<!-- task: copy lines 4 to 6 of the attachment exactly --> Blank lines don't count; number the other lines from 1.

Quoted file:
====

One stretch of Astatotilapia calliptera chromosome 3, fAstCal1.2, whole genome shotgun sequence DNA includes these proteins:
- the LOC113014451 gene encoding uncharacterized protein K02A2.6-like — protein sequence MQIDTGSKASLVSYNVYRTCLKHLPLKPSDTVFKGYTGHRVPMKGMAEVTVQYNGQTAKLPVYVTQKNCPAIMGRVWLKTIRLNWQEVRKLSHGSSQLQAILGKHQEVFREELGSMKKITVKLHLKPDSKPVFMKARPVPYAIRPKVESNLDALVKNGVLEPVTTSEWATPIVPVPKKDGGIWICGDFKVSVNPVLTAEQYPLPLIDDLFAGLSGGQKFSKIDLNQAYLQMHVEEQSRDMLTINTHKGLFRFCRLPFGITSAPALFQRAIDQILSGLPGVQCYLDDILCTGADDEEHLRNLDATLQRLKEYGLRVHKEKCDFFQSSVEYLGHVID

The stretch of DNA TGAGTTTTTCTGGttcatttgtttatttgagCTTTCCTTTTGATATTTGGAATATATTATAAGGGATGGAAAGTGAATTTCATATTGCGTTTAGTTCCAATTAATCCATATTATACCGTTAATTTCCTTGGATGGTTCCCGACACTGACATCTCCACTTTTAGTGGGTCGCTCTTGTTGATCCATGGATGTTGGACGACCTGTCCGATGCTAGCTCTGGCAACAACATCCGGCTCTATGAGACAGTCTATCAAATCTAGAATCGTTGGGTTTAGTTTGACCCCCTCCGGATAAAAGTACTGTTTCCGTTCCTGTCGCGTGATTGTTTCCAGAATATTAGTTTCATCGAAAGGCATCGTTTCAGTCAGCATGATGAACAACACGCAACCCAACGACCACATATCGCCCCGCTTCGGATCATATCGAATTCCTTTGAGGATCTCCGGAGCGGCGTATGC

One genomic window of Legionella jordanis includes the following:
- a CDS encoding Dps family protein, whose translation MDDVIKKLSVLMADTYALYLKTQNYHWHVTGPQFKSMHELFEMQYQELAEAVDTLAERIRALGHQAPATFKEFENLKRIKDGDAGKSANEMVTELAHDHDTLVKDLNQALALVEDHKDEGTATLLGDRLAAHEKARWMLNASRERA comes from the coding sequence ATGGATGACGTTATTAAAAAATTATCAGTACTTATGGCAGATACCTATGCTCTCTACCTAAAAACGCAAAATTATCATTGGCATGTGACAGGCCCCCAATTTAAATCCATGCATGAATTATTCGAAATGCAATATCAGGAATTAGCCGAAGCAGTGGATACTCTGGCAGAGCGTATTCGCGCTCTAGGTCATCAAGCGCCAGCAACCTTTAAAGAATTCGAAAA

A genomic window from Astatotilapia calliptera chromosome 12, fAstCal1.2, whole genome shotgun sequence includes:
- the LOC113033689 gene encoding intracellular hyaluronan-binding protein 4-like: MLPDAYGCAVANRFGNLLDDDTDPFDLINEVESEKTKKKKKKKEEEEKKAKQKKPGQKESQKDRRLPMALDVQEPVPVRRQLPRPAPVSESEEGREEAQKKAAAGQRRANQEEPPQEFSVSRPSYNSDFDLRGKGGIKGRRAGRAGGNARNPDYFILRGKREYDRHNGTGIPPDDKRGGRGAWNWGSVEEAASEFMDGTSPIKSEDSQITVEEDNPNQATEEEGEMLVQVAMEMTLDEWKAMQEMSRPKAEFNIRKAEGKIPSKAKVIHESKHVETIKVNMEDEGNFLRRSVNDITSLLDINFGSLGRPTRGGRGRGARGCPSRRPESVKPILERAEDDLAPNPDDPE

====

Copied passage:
One genomic window of Legionella jordanis includes the following:
- a CDS encoding Dps family protein, whose translation MDDVIKKLSVLMADTYALYLKTQNYHWHVTGPQFKSMHELFEMQYQELAEAVDTLAERIRALGHQAPATFKEFENLKRIKDGDAGKSANEMVTELAHDHDTLVKDLNQALALVEDHKDEGTATLLGDRLAAHEKARWMLNASRERA comes from the coding sequence ATGGATGACGTTATTAAAAAATTATCAGTACTTATGGCAGATACCTATGCTCTCTACCTAAAAACGCAAAATTATCATTGGCATGTGACAGGCCCCCAATTTAAATCCATGCATGAATTATTCGAAATGCAATATCAGGAATTAGCCGAAGCAGTGGATACTCTGGCAGAGCGTATTCGCGCTCTAGGTCATCAAGCGCCAGCAACCTTTAAAGAATTCGAAAA

A genomic window from Astatotilapia calliptera chromosome 12, fAstCal1.2, whole genome shotgun sequence includes: